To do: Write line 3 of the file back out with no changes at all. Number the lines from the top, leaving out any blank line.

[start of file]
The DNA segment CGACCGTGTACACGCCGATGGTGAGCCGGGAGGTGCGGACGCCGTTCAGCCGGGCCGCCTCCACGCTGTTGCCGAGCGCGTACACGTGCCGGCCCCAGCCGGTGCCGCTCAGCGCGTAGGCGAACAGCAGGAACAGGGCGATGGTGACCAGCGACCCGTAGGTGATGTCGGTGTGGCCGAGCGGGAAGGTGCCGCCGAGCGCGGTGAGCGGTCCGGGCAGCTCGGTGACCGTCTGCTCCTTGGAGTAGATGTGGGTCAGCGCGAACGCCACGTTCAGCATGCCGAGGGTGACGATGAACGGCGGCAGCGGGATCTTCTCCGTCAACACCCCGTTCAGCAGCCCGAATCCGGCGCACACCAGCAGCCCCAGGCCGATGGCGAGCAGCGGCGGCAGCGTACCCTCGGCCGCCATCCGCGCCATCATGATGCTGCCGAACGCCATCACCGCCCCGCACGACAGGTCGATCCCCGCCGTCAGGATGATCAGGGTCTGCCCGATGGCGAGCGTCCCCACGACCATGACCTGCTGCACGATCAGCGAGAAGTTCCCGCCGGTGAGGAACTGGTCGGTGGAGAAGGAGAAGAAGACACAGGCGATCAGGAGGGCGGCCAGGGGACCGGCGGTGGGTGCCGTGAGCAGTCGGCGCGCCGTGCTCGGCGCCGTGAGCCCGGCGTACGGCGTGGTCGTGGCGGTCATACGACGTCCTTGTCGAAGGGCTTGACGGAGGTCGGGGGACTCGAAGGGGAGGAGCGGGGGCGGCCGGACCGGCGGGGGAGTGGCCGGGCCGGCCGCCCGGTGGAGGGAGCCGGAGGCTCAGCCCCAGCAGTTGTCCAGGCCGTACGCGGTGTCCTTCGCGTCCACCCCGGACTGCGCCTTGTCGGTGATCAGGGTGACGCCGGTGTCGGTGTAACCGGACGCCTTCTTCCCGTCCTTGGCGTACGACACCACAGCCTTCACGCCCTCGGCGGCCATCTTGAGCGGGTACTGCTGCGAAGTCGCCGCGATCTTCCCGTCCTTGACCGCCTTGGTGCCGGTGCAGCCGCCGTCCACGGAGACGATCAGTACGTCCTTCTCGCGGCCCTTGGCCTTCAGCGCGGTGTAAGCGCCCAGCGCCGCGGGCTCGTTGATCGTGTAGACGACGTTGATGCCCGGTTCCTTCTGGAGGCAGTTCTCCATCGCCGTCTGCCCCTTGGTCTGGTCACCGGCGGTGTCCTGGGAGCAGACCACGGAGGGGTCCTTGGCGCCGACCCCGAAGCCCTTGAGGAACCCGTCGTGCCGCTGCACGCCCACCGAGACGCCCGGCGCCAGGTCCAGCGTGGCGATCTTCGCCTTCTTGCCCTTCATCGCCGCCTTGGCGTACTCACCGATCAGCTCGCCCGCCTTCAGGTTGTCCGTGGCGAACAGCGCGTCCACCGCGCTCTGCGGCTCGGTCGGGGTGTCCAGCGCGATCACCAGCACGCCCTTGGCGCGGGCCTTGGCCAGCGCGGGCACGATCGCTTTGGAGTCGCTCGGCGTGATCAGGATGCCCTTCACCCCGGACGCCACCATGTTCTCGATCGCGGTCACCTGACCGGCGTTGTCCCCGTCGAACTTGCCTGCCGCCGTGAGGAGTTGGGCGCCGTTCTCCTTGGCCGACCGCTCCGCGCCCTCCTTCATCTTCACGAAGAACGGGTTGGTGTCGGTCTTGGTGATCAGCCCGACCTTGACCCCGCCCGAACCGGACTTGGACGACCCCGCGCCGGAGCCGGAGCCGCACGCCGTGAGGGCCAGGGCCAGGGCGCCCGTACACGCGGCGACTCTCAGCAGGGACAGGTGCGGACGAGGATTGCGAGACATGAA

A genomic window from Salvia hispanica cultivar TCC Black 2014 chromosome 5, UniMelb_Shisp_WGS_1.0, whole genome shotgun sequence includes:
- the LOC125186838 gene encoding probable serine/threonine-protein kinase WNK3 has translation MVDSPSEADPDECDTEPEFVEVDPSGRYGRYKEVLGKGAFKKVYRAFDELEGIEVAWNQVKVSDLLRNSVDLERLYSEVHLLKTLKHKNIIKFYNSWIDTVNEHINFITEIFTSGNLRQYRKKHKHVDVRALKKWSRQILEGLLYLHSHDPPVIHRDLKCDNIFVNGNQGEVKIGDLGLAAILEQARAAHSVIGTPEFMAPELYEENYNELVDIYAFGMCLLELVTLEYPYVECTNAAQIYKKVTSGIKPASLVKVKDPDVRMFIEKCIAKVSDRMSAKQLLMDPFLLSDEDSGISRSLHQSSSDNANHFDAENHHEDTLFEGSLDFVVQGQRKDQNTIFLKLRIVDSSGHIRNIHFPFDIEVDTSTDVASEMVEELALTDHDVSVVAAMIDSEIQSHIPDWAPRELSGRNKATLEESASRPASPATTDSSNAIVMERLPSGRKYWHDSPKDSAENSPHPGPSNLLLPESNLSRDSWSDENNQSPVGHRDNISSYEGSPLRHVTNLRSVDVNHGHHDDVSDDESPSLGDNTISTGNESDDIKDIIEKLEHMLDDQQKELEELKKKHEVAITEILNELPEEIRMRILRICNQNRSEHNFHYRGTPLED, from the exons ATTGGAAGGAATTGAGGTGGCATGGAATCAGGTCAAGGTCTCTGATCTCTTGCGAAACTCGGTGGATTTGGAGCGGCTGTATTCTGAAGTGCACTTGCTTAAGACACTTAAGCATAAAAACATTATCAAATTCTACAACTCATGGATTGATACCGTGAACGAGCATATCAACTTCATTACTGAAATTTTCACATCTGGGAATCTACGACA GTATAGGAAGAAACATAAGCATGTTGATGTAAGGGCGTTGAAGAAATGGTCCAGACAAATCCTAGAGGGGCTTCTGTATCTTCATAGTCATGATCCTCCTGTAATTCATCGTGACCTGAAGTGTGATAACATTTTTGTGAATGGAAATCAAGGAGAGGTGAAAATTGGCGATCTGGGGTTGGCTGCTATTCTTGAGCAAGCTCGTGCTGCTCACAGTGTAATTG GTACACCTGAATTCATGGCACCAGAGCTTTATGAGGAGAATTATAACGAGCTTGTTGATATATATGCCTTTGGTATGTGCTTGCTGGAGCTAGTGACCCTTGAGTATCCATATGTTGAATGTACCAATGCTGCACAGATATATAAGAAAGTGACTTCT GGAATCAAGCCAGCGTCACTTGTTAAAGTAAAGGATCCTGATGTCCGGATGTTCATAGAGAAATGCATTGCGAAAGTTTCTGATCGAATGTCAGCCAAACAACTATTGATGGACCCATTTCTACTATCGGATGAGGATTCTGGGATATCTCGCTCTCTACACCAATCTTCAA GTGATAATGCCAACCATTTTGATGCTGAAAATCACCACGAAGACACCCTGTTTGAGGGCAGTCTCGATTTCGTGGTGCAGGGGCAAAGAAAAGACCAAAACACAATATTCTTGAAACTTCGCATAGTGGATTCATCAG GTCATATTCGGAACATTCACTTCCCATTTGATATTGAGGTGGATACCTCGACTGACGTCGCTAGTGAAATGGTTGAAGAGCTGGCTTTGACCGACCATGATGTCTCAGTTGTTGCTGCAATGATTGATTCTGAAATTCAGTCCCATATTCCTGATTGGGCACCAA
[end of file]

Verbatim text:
- the LOC125186838 gene encoding probable serine/threonine-protein kinase WNK3 has translation MVDSPSEADPDECDTEPEFVEVDPSGRYGRYKEVLGKGAFKKVYRAFDELEGIEVAWNQVKVSDLLRNSVDLERLYSEVHLLKTLKHKNIIKFYNSWIDTVNEHINFITEIFTSGNLRQYRKKHKHVDVRALKKWSRQILEGLLYLHSHDPPVIHRDLKCDNIFVNGNQGEVKIGDLGLAAILEQARAAHSVIGTPEFMAPELYEENYNELVDIYAFGMCLLELVTLEYPYVECTNAAQIYKKVTSGIKPASLVKVKDPDVRMFIEKCIAKVSDRMSAKQLLMDPFLLSDEDSGISRSLHQSSSDNANHFDAENHHEDTLFEGSLDFVVQGQRKDQNTIFLKLRIVDSSGHIRNIHFPFDIEVDTSTDVASEMVEELALTDHDVSVVAAMIDSEIQSHIPDWAPRELSGRNKATLEESASRPASPATTDSSNAIVMERLPSGRKYWHDSPKDSAENSPHPGPSNLLLPESNLSRDSWSDENNQSPVGHRDNISSYEGSPLRHVTNLRSVDVNHGHHDDVSDDESPSLGDNTISTGNESDDIKDIIEKLEHMLDDQQKELEELKKKHEVAITEILNELPEEIRMRILRICNQNRSEHNFHYRGTPLED, from the exons ATTGGAAGGAATTGAGGTGGCATGGAATCAGGTCAAGGTCTCTGATCTCTTGCGAAACTCGGTGGATTTGGAGCGGCTGTATTCTGAAGTGCACTTGCTTAAGACACTTAAGCATAAAAACATTATCAAATTCTACAACTCATGGATTGATACCGTGAACGAGCATATCAACTTCATTACTGAAATTTTCACATCTGGGAATCTACGACA GTATAGGAAGAAACATAAGCATGTTGATGTAAGGGCGTTGAAGAAATGGTCCAGACAAATCCTAGAGGGGCTTCTGTATCTTCATAGTCATGATCCTCCTGTAATTCATCGTGACCTGAAGTGTGATAACATTTTTGTGAATGGAAATCAAGGAGAGGTGAAAATTGGCGATCTGGGGTTGGCTGCTATTCTTGAGCAAGCTCGTGCTGCTCACAGTGTAATTG GTACACCTGAATTCATGGCACCAGAGCTTTATGAGGAGAATTATAACGAGCTTGTTGATATATATGCCTTTGGTATGTGCTTGCTGGAGCTAGTGACCCTTGAGTATCCATATGTTGAATGTACCAATGCTGCACAGATATATAAGAAAGTGACTTCT GGAATCAAGCCAGCGTCACTTGTTAAAGTAAAGGATCCTGATGTCCGGATGTTCATAGAGAAATGCATTGCGAAAGTTTCTGATCGAATGTCAGCCAAACAACTATTGATGGACCCATTTCTACTATCGGATGAGGATTCTGGGATATCTCGCTCTCTACACCAATCTTCAA GTGATAATGCCAACCATTTTGATGCTGAAAATCACCACGAAGACACCCTGTTTGAGGGCAGTCTCGATTTCGTGGTGCAGGGGCAAAGAAAAGACCAAAACACAATATTCTTGAAACTTCGCATAGTGGATTCATCAG GTCATATTCGGAACATTCACTTCCCATTTGATATTGAGGTGGATACCTCGACTGACGTCGCTAGTGAAATGGTTGAAGAGCTGGCTTTGACCGACCATGATGTCTCAGTTGTTGCTGCAATGATTGATTCTGAAATTCAGTCCCATATTCCTGATTGGGCACCAA